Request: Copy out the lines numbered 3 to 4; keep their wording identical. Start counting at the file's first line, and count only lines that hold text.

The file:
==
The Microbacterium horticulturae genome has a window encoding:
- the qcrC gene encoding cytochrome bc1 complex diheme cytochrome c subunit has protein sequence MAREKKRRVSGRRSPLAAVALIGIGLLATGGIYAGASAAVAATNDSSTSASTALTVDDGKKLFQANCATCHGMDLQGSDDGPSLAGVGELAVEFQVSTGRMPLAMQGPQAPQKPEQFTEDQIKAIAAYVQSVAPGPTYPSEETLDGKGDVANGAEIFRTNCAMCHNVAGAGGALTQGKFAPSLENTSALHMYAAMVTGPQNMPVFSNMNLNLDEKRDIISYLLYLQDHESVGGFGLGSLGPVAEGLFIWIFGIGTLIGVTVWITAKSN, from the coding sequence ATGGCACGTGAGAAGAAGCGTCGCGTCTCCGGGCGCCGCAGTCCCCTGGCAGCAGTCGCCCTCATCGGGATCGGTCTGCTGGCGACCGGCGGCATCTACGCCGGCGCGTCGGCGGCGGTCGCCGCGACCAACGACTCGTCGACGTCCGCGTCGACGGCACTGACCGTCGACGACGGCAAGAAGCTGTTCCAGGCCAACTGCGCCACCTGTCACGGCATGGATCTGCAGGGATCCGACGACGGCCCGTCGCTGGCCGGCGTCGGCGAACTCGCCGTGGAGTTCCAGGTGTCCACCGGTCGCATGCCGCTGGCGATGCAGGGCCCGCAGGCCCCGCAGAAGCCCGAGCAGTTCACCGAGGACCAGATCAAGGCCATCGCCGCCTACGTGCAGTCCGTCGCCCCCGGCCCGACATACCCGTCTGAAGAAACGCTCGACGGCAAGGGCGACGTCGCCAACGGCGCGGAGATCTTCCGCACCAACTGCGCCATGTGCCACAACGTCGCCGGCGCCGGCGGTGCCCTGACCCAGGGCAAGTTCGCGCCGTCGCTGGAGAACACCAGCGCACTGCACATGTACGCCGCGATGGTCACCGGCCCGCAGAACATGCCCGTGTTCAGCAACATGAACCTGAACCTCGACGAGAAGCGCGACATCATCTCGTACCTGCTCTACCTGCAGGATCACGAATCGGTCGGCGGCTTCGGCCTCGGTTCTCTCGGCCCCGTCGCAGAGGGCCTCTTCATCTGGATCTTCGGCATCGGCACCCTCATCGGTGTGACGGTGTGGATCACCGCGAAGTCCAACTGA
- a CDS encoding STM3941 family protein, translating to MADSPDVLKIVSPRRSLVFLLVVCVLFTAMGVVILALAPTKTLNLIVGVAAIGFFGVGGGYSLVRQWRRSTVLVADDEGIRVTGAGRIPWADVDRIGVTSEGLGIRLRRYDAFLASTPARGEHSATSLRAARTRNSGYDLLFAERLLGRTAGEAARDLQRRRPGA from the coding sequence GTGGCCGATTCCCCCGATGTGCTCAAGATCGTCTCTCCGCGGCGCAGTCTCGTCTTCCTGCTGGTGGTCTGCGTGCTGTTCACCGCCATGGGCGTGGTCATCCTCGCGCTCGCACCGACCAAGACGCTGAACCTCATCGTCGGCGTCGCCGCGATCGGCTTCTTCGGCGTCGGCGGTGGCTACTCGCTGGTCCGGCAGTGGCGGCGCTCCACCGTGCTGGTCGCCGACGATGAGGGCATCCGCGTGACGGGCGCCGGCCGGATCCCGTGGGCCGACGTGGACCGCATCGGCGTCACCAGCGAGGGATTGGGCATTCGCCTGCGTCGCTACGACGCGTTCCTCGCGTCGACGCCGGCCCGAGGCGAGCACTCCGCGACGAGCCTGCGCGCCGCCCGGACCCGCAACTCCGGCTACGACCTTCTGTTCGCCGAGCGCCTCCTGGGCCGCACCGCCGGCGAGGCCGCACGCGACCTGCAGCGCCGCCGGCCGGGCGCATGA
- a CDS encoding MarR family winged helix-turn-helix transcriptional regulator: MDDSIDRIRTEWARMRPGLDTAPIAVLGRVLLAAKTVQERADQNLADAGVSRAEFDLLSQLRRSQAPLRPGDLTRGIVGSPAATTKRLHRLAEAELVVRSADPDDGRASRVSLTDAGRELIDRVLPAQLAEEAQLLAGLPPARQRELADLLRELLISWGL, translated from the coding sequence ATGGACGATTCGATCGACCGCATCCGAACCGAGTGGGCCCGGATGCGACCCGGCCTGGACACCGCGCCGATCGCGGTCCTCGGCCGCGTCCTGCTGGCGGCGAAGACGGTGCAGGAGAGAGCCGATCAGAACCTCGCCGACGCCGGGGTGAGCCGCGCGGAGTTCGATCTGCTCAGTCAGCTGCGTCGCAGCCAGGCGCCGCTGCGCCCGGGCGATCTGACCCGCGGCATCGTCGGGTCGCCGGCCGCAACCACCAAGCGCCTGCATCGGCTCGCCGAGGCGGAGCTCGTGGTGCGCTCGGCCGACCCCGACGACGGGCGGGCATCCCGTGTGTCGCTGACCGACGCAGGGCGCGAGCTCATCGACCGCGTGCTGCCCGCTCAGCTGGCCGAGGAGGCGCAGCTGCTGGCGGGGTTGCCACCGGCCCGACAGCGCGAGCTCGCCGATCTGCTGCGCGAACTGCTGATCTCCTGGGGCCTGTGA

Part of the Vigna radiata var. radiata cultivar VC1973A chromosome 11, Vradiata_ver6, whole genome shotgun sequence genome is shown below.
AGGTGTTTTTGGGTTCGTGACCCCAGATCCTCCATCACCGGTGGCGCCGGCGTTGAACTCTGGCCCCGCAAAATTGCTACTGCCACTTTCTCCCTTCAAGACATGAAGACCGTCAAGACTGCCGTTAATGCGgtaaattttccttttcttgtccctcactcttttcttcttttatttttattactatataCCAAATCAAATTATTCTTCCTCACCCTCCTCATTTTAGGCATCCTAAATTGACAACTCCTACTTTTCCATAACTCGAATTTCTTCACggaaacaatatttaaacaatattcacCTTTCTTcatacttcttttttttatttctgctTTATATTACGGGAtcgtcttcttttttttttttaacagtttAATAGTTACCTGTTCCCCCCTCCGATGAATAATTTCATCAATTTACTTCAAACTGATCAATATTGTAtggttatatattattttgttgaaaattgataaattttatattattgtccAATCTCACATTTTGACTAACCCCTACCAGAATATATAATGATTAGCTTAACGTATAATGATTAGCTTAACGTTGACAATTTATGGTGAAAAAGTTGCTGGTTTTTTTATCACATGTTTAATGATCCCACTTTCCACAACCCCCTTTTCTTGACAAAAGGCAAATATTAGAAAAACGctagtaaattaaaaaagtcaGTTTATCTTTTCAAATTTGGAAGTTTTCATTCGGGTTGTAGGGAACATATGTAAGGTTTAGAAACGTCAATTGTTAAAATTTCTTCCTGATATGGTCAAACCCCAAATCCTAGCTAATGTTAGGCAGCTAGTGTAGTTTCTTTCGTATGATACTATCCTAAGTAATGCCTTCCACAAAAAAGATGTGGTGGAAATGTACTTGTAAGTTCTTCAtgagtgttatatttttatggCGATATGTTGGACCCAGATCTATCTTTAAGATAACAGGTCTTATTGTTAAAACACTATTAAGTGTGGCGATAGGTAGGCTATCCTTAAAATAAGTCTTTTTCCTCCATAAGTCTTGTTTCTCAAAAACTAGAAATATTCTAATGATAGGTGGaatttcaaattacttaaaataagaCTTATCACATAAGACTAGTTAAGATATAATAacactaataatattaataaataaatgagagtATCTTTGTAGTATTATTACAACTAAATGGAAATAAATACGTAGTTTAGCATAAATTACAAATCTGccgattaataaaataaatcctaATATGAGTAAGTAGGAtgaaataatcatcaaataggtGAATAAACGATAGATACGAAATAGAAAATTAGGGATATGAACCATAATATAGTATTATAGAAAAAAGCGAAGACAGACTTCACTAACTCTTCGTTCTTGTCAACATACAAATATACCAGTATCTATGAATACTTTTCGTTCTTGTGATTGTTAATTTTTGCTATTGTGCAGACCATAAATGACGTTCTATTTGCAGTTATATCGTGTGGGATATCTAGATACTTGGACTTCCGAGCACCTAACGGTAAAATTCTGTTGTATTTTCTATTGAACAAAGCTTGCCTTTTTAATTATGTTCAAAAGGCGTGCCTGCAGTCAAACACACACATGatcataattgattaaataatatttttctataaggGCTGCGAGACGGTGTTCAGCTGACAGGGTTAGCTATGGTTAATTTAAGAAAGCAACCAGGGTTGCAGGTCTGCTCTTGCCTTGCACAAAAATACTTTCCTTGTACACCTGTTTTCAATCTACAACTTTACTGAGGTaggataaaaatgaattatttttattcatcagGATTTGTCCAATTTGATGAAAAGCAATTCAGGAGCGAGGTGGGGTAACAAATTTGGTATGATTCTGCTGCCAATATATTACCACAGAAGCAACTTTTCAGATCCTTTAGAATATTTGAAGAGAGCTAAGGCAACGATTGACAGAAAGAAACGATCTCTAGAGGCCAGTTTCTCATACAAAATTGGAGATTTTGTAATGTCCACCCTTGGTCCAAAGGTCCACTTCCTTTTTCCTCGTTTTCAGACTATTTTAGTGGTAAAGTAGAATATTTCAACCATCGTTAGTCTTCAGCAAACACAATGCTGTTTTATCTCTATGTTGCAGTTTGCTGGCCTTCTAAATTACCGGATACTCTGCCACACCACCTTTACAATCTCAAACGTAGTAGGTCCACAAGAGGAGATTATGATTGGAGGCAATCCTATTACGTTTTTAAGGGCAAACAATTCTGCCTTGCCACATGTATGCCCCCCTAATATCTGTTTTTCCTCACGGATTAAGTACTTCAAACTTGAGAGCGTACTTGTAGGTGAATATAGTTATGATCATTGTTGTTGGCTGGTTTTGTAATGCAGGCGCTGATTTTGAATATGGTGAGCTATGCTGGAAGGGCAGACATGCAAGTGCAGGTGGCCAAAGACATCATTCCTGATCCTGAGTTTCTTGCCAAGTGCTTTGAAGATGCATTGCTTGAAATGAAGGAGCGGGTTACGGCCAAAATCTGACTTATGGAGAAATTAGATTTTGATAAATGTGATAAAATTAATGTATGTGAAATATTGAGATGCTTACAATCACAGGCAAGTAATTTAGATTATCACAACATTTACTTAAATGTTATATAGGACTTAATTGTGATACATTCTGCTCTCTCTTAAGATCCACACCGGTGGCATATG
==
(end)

- a CDS encoding STM3941 family protein, translating to MADSPDVLKIVSPRRSLVFLLVVCVLFTAMGVVILALAPTKTLNLIVGVAAIGFFGVGGGYSLVRQWRRSTVLVADDEGIRVTGAGRIPWADVDRIGVTSEGLGIRLRRYDAFLASTPARGEHSATSLRAARTRNSGYDLLFAERLLGRTAGEAARDLQRRRPGA from the coding sequence GTGGCCGATTCCCCCGATGTGCTCAAGATCGTCTCTCCGCGGCGCAGTCTCGTCTTCCTGCTGGTGGTCTGCGTGCTGTTCACCGCCATGGGCGTGGTCATCCTCGCGCTCGCACCGACCAAGACGCTGAACCTCATCGTCGGCGTCGCCGCGATCGGCTTCTTCGGCGTCGGCGGTGGCTACTCGCTGGTCCGGCAGTGGCGGCGCTCCACCGTGCTGGTCGCCGACGATGAGGGCATCCGCGTGACGGGCGCCGGCCGGATCCCGTGGGCCGACGTGGACCGCATCGGCGTCACCAGCGAGGGATTGGGCATTCGCCTGCGTCGCTACGACGCGTTCCTCGCGTCGACGCCGGCCCGAGGCGAGCACTCCGCGACGAGCCTGCGCGCCGCCCGGACCCGCAACTCCGGCTACGACCTTCTGTTCGCCGAGCGCCTCCTGGGCCGCACCGCCGGCGAGGCCGCACGCGACCTGCAGCGCCGCCGGCCGGGCGCATGA
- a CDS encoding MarR family winged helix-turn-helix transcriptional regulator: MDDSIDRIRTEWARMRPGLDTAPIAVLGRVLLAAKTVQERADQNLADAGVSRAEFDLLSQLRRSQAPLRPGDLTRGIVGSPAATTKRLHRLAEAELVVRSADPDDGRASRVSLTDAGRELIDRVLPAQLAEEAQLLAGLPPARQRELADLLRELLISWGL, translated from the coding sequence ATGGACGATTCGATCGACCGCATCCGAACCGAGTGGGCCCGGATGCGACCCGGCCTGGACACCGCGCCGATCGCGGTCCTCGGCCGCGTCCTGCTGGCGGCGAAGACGGTGCAGGAGAGAGCCGATCAGAACCTCGCCGACGCCGGGGTGAGCCGCGCGGAGTTCGATCTGCTCAGTCAGCTGCGTCGCAGCCAGGCGCCGCTGCGCCCGGGCGATCTGACCCGCGGCATCGTCGGGTCGCCGGCCGCAACCACCAAGCGCCTGCATCGGCTCGCCGAGGCGGAGCTCGTGGTGCGCTCGGCCGACCCCGACGACGGGCGGGCATCCCGTGTGTCGCTGACCGACGCAGGGCGCGAGCTCATCGACCGCGTGCTGCCCGCTCAGCTGGCCGAGGAGGCGCAGCTGCTGGCGGGGTTGCCACCGGCCCGACAGCGCGAGCTCGCCGATCTGCTGCGCGAACTGCTGATCTCCTGGGGCCTGTGA